Yesterday was a very enjoyable and productive day working with our partners at The Eden Project. Hettie (Team leader for the tropical biome) put together a great program of meetings to help plan future collaborations, and we were also joined by Andrew Barker our partner from the Dyson Foundation.
We started the day with Hettie and Mike Maunder (Director of Life Sciences) where students James Stewart and Jess Buckle could share their ideas for the future. We have a common passion to support education, plants and conservation in tropical Africa and I am sure that we can help each to make a difference in the future.
We also met Commercial Manager Tracy Smith and Jess presented our new orchid seedling product ‘Orchids in a Bag’. We will be selling orchid seedlings again from the Eden Shop from the autumn (More information next month from the student team working on this project)
James has been working hard to develop our RaspberryPi based remote sensing solution to data and image collection and sharing in tropical environments and after a long and productive meeting with fellow electronics enthusiast Michael Cutler (Horticultural Technical Engineer) the first trials of the system in Eden will start next term.
We finished with a working lunch with all the tropical biome team discussing Hettie’s exciting plans for new orchid hot spots. We will be hosting a visit by the team to Mendip in late September to move plans forward and for Mendip and Writhlington students to provide a day a of orchid workshops including microprop in our great facilities.
We have been working with staff at Eden since 2002 and I am delighted that, thanks to the possibilities offered by opening Mendip Studio School, our collaborations are expanding in scope and impact both at Eden and for students at both Mendip and Writhlington.
This species is a real miniature with 5mm leaves along a creeping rhizome and relatively large flowers single produced in profusion. Barbosella australis is native to Southern Brazil (australis means ‘southern’ and doesn’t refer to Australia – the southern land) and we have seen related species in Brazil at around 1200m in primary forest where a colony can clothe the lower branches of a tree.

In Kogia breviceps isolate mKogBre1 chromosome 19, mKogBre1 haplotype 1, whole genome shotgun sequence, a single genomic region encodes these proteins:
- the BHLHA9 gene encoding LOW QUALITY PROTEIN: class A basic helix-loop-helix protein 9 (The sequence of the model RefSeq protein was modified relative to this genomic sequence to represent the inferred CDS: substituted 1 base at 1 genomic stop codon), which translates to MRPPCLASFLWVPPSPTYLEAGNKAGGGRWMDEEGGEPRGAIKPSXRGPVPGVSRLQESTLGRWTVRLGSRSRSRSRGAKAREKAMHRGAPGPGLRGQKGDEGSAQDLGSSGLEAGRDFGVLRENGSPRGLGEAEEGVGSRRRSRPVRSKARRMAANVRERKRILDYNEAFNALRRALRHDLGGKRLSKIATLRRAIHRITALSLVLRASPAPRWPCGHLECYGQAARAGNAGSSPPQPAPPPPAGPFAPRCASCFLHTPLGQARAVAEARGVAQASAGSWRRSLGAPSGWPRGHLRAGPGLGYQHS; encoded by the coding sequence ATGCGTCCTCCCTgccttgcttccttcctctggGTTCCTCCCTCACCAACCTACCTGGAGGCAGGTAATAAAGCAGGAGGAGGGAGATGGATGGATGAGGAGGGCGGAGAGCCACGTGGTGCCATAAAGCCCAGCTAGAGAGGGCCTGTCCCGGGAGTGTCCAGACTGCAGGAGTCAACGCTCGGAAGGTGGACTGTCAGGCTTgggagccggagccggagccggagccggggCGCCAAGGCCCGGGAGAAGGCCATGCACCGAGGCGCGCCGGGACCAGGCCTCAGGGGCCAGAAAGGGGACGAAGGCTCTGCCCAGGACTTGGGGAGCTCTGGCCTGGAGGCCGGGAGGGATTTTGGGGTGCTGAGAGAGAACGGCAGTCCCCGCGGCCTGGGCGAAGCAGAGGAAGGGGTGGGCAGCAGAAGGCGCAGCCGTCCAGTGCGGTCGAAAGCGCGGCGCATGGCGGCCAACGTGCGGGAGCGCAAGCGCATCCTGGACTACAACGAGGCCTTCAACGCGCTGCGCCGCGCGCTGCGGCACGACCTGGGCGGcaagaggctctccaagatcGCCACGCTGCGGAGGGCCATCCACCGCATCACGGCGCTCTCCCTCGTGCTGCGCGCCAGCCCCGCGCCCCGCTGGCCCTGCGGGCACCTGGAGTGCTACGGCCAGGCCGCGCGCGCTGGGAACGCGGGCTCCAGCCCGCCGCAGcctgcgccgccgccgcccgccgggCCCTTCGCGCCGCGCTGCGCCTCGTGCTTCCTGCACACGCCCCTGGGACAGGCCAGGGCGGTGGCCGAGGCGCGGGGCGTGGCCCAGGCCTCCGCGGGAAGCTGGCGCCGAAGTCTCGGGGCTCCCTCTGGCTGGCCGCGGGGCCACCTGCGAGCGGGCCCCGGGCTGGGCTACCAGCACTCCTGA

We find that the only way we can grow this species well is mounted on bark where it can grow where it wants and eventually surround the cork mount. We spray our plants once a day.
We have another delightful Stelis species flowering this week. Stelis polyantha is a small flowered species from Ecuador where it is found in cloud forest at around 3000m. The small size of the flowers is made up for in the number of flowers per spike and the number of spikes produces that give a pinky ‘cloud’ around the plant when in flower.
We grow the species mounted and low down in Cool Americas where we keep it well watered and shady all year.
This is a small multiflowered Masdevallia species found in cloud forests from 1000 to 3000m in Ecuador and Peru. As could be expected from its range it is a variable species but all have pretty little flowers and in our experience the species is straight forward in cultivation and multiplies relatively quickly.
This variety is names ‘caudas orange’ and is from the Ecuagenera nursery in Ecuador.
This seems like a good oportunty to thank the RHS who have awarded a bursary to Jacob for travelling to Ecuador in October to attend the World Orchid Congress where he will speak about the Orchid Project and also spend time at the Ecuagenera nurseries.
This Dracula species is native to cloud forests in Colombia at around 1800m altitude. As with most Draculas it is pollinated by fungus gnats and attracts them with a fake mushroom shaped lip. This also give the ‘Monkey Face’ look shared by a number of species.
We grow the plant in Cool Americas but find we need to give a few Dracula specific conditions for the plant to flourish. Firstly it needs to be grown in abasket as many of the flowers grow downwards from the base of the leaves. Secondly it enjoys being very damp and heavily shaded. We find that the easy way to provide these conditions is to hand the dracula’s basket below another plant in a basket providing shade and added moisture. The final requirement is to avoid high temperatures which cause brown patches on the leaves and leaf drop. This is also helped by hanging below another plant as the dracula is at around waist height and not it the warmer air near the top of the greenhouse.
This all sounds quite complicated but as you can see the plant grows very happily when it likes its spot and we have twenty flowers or buds on the plant this morning.